Dedicated to his own ‘utterly bonkers’ grandma’s and demonstrating his relish for all things Christmas related, Alex T Smith and Macmillan have lovingly produced this top-notch seasonal offering. In a lovely author note at the end we are told he started humming the tune and could not remember all the words and started making them up and so the carol starts traditionally up to five and from there things get more outlandish than even the original. I cannot decide which is my favourite: the eight bears a-balancing or the eleven penguins parping! Set firmly in the ... View Full Review
Forty-three years after the publication of Dogger, where we first met Dave and his very precious toy dog, 93-year-old Shirley Hughes has gifted a new generation of children an equally beautiful story, which I am quite sure that parents and teachers who grew up with Dogger will relish reading to their children. Dogger of course was a huge success and won not only the prestigious Kate Greenaway Medal but was voted by the public in 2007, their favourite winner of the medal in 50 years of the annual award. In this sequel we see that the family has increased to include toddler ... View Full Review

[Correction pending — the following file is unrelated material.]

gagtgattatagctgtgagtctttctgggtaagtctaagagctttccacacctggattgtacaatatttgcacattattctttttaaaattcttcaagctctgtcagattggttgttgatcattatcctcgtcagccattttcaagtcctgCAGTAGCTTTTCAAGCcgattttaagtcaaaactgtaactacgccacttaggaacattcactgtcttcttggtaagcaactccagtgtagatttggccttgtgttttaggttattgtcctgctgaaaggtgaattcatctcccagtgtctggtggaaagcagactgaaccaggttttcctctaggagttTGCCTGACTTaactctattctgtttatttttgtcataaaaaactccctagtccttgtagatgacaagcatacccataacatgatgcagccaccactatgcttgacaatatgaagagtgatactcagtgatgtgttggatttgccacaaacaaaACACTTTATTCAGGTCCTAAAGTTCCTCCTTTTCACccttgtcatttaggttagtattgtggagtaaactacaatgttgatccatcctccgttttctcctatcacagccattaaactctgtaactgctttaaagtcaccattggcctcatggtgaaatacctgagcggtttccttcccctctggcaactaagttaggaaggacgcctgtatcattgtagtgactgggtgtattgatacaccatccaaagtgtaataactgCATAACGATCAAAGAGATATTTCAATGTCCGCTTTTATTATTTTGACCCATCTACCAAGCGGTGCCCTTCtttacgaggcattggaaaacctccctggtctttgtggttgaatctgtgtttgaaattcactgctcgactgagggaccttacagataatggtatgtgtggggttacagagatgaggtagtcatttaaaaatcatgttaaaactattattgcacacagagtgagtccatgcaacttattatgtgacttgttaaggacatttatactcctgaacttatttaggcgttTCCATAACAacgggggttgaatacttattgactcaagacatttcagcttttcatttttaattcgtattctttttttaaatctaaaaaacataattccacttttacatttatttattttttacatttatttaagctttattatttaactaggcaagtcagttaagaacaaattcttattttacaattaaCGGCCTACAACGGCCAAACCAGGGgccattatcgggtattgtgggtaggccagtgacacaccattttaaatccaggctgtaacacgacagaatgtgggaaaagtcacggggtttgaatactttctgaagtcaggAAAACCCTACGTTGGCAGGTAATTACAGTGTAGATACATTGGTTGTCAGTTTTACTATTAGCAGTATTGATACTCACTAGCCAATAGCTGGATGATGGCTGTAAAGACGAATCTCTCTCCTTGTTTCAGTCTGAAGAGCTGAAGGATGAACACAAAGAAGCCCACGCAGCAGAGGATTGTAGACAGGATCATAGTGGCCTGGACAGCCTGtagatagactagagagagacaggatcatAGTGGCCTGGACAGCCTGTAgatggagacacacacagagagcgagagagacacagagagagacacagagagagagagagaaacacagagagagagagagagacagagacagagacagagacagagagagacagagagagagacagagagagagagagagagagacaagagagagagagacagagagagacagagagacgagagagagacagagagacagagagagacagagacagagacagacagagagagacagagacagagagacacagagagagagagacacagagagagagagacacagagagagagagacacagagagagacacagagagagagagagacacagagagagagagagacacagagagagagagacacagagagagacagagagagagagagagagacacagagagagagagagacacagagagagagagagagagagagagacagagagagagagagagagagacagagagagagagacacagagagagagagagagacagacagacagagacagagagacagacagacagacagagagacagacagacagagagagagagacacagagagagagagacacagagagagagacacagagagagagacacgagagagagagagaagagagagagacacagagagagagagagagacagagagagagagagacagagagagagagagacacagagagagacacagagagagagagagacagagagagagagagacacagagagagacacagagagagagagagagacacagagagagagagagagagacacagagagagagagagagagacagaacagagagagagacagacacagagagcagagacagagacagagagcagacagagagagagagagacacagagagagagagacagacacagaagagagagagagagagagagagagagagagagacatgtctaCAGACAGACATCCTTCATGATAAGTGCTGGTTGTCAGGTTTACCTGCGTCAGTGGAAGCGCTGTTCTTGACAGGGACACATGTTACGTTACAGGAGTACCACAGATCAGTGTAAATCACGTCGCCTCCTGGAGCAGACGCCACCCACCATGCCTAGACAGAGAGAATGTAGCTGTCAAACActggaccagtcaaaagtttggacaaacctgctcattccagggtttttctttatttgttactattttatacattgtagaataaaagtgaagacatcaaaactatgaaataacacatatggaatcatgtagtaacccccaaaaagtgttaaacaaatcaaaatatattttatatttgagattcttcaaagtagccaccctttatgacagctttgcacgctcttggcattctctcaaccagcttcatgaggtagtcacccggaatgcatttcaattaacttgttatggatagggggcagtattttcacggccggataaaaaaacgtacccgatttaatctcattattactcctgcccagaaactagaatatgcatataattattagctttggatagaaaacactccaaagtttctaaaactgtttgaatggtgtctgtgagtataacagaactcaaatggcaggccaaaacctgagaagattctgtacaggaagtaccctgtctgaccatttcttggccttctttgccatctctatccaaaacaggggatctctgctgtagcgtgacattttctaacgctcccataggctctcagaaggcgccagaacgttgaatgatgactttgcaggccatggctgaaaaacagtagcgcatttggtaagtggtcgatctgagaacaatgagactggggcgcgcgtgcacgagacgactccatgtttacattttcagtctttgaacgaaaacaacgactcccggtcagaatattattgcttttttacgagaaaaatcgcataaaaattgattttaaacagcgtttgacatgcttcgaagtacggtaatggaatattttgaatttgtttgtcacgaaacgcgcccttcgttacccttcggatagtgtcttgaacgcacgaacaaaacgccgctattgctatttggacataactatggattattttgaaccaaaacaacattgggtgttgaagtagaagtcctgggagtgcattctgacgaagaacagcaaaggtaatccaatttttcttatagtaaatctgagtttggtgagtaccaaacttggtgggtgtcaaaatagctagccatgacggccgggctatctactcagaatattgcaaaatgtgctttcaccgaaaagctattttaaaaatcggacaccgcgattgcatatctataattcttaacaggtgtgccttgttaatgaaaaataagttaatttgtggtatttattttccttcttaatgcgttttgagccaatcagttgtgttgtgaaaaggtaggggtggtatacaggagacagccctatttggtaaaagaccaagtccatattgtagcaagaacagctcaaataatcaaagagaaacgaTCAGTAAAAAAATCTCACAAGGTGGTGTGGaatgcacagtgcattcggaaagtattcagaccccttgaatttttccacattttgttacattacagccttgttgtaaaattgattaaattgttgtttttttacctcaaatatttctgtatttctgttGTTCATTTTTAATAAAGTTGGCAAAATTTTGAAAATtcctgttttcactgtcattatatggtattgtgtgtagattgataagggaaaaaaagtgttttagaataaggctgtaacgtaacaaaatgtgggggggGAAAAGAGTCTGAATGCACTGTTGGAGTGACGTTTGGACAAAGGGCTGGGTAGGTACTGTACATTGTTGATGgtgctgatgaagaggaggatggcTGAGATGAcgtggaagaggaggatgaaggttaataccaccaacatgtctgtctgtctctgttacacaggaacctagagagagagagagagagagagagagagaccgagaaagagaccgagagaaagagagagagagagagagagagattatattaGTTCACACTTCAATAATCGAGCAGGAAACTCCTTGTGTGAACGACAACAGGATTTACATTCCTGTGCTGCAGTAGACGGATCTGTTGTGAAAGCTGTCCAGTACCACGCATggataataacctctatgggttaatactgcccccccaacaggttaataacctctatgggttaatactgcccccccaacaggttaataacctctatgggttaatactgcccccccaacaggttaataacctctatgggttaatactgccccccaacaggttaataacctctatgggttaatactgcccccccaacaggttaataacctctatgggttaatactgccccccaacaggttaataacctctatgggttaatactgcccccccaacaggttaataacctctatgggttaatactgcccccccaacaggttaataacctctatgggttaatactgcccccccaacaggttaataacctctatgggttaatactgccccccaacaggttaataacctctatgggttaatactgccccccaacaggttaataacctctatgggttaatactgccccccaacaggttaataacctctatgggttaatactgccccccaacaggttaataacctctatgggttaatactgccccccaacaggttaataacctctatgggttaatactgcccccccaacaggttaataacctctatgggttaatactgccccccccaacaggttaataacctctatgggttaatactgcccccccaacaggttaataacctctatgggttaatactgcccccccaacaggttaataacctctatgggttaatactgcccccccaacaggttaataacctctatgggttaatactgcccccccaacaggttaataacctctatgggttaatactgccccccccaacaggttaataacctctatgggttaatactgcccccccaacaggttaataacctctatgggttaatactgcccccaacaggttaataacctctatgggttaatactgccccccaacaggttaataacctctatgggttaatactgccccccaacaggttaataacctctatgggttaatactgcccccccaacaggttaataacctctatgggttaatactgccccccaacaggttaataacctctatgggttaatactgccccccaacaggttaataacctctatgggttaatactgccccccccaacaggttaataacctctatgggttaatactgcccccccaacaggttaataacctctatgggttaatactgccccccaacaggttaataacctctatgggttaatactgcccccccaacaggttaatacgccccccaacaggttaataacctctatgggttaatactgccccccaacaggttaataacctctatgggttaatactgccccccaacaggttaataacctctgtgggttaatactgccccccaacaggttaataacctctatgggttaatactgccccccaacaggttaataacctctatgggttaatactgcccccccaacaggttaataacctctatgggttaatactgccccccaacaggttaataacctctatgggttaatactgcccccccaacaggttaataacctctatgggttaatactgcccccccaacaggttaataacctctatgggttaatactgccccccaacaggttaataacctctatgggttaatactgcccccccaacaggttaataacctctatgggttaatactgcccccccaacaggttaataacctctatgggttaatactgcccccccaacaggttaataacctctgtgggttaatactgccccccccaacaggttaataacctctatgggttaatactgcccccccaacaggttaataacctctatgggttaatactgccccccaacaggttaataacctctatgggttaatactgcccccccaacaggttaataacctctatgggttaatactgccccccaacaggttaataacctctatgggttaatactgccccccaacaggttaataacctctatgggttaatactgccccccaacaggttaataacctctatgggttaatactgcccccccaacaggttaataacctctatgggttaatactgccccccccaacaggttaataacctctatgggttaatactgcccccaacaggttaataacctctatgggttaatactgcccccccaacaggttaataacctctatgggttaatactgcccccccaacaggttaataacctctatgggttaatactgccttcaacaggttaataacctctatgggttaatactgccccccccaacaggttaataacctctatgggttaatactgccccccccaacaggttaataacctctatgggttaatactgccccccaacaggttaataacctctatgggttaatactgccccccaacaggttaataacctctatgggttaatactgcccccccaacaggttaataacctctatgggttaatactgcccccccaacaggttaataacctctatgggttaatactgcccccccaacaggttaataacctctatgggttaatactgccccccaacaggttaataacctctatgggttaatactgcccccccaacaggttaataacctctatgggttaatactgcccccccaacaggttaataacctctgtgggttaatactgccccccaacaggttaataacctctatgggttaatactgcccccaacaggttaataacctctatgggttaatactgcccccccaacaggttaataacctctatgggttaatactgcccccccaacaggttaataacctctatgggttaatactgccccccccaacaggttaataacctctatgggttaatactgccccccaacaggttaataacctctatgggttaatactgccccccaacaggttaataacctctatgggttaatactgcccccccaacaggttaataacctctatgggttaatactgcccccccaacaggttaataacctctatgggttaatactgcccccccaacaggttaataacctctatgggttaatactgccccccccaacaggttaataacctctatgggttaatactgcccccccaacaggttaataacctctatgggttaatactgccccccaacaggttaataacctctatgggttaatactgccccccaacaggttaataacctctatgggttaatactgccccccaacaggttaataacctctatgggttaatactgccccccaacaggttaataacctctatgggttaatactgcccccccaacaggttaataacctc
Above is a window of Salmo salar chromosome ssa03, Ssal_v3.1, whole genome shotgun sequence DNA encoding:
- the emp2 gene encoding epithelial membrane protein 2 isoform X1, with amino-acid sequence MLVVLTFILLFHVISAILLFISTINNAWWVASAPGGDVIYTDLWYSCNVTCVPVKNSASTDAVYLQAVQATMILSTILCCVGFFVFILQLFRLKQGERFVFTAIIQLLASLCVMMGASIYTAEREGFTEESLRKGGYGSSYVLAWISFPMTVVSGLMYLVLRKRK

Very hard to believe that this is the 25th anniversary of Philip Pullman’s ground-breaking fantasy, now getting legions of new fans through the BBC adaptation. Northern Lights not only won the Carnegie medal, but in 2007 was voted by the public as the Carnegie of Carnegies to celebrate the 70th anniversary of the medals. Then The Amber Spyglass, part three of His Dark Materials trilogy, of which Northern Lights is of course the first part,  became the first ever children’s book to win, what was then, the Whitbread book of the year and so this series ... View Full Review
The fragility of life underpins this heart-warming story from the start. Louie was born prematurely “a pitiful, scrawny, struggling thing”. Newcomer Nora lost a premature baby brother and this experience has left her anxious and slow to trust. The two children bond over Winslow, a frail orphaned baby donkey, not expected to survive, whom Louie adopts despite his poor track record with saving bugs, worms or goldfish. For both, saving the adorable Winslow helps them to feel less powerless about underlying anxieties, such as Louie’s fears for his beloved brother serving in the army ... View Full Review